Kaas Pathar, Satara

Having lived in Maharashtra all my life, it was surprising that I had never heard about Kaas Plateau/Pathar near Satara. It is a plateau in Sahyari range,

Kaas is naturally covered on flower beds during Late August and early September weeks, the bloom remains for about 2-3 weeks and is dependent on the preceding monsoon. Sometimes late or errant monsoon may cause shift in period of bloom. En route to Kaas is as beautiful and enchanting as the plateau itself. Green Sahyadri ranges covered in fog and large valleys with backwater from Koyna Project gets you connected with the nature in an instant. Before visiting the place itself I had heard that its a good place to meditate and after visiting the place itself I had no doubt about it. Peace, Calm, Natural Beauty and grounding enormous Sahyadri makes you feel stable and human again (for all those machines working in a city like me). We opted for a study tour conducted by Medha Karkhanis rather than visiting the place on our own, and our decision was wise. The place itself has lots of natural wonders, but not obvious to untrained eyes. Medha helped us understand those wonders and opened our eyes to a forgotten world, the way Nature works. She knew the flowers and plants found in and around Kaas, knew their specialties and showed us few marvels I had always wanted to see myself since I was a child.

We saw a flower called Vigna vexillata or locally known as Halunda. The flower has a bright spot on one of its petal where it wants the bee (pollinating agent) to sit or settle. The bright spot attracts the pollinating agent and assures that the pollinating agent would not settle on any other petal. The pressure on that very spot brings out the male stem out of a tiny tube in a way that it would touch the feet of the bee or pollinating agent. The pollinating agent then carries it from one flower to another causing pollination of the flower.

Vigna vexillata / Halunda
Vigna vexillata / Halunda

I wonder, that the flower itself has male part of reproduction (i.e.the pollens) and the female part of production, so in a way its complete in itself. Yet it is dependent on a pollinating agent or bee for its pollination. Complete yet imperfect. I think thats the way of nature. It reminds me a story from one of the R.K. Narayan books in Malgudi day series, that a sculptor creates a perfect looking god idol, and that god idol is so perfect that it becomes alive and causes destruction. I guess that why we all are made so imperfect, so that we have to depend on each other, and as a consequence live in harmony with each other accepting each others faults and shortcomings.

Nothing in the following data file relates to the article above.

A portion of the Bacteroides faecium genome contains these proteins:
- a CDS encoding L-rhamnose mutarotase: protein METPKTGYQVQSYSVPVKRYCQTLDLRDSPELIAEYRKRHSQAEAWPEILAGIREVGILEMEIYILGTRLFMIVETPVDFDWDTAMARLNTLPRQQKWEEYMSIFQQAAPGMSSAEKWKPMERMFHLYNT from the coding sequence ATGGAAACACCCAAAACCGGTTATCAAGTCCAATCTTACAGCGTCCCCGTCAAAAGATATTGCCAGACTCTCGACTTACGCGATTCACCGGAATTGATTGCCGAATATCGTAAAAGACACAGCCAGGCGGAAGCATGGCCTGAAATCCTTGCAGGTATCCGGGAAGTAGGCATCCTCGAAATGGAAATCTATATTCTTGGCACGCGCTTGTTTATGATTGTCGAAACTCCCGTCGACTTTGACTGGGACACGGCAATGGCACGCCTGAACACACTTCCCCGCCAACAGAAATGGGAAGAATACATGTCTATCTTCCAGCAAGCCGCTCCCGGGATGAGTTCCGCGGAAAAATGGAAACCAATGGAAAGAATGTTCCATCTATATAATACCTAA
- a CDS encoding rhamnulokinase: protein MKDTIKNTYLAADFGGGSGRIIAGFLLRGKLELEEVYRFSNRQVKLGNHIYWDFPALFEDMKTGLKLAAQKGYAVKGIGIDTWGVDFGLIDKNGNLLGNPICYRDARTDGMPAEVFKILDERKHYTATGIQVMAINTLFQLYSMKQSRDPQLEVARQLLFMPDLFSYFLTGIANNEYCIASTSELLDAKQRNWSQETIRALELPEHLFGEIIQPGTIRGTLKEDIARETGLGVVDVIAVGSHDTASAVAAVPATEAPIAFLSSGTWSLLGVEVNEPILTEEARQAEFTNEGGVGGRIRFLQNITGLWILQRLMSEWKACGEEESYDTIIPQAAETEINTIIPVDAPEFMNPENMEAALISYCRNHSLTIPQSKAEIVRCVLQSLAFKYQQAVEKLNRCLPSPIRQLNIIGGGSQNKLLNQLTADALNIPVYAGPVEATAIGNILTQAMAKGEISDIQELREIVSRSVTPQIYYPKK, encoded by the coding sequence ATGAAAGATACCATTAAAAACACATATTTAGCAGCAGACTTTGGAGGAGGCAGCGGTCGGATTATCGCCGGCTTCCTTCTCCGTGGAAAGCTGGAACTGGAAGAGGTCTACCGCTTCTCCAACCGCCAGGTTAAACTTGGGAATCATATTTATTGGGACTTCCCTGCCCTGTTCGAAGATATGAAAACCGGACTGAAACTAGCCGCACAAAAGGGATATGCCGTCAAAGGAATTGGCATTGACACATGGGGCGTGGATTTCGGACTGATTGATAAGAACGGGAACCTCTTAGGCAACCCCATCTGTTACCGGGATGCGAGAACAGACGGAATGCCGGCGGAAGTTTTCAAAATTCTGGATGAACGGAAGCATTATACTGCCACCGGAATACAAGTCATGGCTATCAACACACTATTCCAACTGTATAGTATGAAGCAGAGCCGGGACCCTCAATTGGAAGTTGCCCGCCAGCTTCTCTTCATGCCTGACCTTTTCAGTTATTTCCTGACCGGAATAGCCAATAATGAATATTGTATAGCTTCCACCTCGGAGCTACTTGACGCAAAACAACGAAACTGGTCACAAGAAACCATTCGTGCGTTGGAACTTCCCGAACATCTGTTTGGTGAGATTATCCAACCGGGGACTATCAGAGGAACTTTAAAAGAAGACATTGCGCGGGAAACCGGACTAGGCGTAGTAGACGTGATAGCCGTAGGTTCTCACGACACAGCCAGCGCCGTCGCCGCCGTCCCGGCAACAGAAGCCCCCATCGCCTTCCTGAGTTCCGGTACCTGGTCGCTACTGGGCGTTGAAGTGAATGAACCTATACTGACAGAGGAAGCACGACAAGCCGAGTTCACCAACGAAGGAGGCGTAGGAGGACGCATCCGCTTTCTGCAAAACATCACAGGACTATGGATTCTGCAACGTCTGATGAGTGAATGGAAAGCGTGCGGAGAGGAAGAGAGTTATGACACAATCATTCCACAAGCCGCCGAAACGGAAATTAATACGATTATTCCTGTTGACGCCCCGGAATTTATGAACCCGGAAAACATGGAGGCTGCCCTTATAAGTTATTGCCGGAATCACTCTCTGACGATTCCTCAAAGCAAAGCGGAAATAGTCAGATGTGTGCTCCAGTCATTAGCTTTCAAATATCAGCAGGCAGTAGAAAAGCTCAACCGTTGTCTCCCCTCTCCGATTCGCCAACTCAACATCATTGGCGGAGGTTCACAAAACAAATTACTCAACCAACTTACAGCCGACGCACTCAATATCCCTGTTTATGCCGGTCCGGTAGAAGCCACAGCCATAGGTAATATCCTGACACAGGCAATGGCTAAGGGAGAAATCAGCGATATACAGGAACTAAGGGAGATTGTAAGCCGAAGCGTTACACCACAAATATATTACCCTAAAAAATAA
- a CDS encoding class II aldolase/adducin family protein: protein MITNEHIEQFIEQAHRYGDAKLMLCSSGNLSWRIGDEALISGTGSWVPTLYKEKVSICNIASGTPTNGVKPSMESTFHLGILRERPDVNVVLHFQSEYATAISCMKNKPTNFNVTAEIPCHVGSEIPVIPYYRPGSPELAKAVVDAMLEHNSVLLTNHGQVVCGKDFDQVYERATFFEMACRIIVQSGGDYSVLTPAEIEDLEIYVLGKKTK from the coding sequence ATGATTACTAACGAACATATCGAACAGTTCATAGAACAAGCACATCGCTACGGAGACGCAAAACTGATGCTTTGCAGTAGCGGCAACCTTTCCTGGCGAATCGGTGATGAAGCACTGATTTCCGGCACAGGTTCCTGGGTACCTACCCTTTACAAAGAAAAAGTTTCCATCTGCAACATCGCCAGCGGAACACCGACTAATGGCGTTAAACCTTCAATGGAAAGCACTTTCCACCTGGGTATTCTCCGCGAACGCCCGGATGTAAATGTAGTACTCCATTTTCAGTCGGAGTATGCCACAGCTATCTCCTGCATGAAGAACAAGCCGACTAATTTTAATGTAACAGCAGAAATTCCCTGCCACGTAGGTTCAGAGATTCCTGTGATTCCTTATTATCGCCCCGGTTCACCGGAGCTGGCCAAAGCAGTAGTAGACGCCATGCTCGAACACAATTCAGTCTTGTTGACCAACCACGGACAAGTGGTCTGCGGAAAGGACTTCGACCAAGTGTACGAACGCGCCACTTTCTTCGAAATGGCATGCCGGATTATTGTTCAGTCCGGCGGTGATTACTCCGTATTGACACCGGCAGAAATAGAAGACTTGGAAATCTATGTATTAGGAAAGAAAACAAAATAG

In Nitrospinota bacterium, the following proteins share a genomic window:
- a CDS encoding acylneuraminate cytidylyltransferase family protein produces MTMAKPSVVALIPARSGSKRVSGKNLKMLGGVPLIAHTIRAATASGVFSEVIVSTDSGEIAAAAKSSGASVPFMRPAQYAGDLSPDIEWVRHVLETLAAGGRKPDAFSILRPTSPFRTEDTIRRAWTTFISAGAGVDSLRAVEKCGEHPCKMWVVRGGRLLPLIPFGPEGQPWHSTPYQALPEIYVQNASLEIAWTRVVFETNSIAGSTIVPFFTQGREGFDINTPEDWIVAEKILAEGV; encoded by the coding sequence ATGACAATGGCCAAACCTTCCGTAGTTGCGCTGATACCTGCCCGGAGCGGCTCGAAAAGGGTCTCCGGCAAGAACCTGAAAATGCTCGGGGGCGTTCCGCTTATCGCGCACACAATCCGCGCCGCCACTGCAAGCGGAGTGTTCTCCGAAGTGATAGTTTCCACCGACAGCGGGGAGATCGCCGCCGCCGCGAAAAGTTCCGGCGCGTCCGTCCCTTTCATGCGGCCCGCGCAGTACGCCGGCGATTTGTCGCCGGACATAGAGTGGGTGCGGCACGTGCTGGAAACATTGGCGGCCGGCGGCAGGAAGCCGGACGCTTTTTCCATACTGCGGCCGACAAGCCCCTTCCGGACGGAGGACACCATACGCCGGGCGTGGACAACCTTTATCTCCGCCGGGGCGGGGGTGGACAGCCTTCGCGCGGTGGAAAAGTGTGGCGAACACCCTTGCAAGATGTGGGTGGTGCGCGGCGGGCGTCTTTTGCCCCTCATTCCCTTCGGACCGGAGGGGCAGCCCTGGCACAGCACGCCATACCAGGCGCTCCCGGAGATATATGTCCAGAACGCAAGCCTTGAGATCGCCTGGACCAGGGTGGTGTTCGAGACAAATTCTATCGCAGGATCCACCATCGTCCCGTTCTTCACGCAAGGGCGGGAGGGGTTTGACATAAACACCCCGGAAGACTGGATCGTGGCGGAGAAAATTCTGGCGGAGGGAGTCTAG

You can see a real demo of Vigna vexillata or Halunda in video below (please remember that if you come across this flower dont attempt similar thing on the flowers. This was done only for demonstration purpose to students, and only one flower was tormented during this video clip. If you do this same trick on many flowers, you would be wasting all those flowers’ pollens, endangering that species in locality. Learn from nature, but dont harm it on your way to knowledge)


Another interesting plant we observed was Drosera indica. Its a carnivorous plant. I had always imagined these plants to be big in size (thanks to the fairy tales and cartoons portraying such plants). But this one was a tiny one and we would have never discovered it without the company of Medha and couple of her friends who knew these tiny details about the place.

You can see the way plant reacts to anything which come closer to it. On putting a stick near its tentacles, it grabbed hold of it with thin hair on tentacles. We also watched an ant walking on the tentacle, getting trapped by it slowly.


The last one I want to cover is Utricularia purpurascens. Though we did see lot many types of flowers, but I want to cover only those which were unique, rare and had some special characteristics. Utricularia purpurascens is also known as Sitechi Asawe in local language – Marathi. This is also a type of carnivorous plant (the flower looks too cute to be a carnivorous type!). They capture small organisms by means of bladder bladder-like traps. The plants have bladders. When some insect or organism passes by those bladders, the bladder door opens and sucks them in along with water. When the bladder is full, it closes the trap door.

Utricularia purpurascens - sitechi asawe
Utricularia purpurascens or locally known as sitechi asawe

Overall the place is worth visiting at least once. The sahyadri hill ranges, valleys, back water, abd lovely flower beds refresh and re-energize you. Below are some more pictures of Kaas flowers. Best time to visit is Sep, Oct every year. I recommend the study tour conducted by Medha Karkhanis too. She conducts these tours from Thane, here are her contact details if you are interested –
medhakarkhanis@gmail.com, 09820101869.

My special thanks to @Kedar Gadre for all the lovely photographs I have included in this blog.

Leave a Reply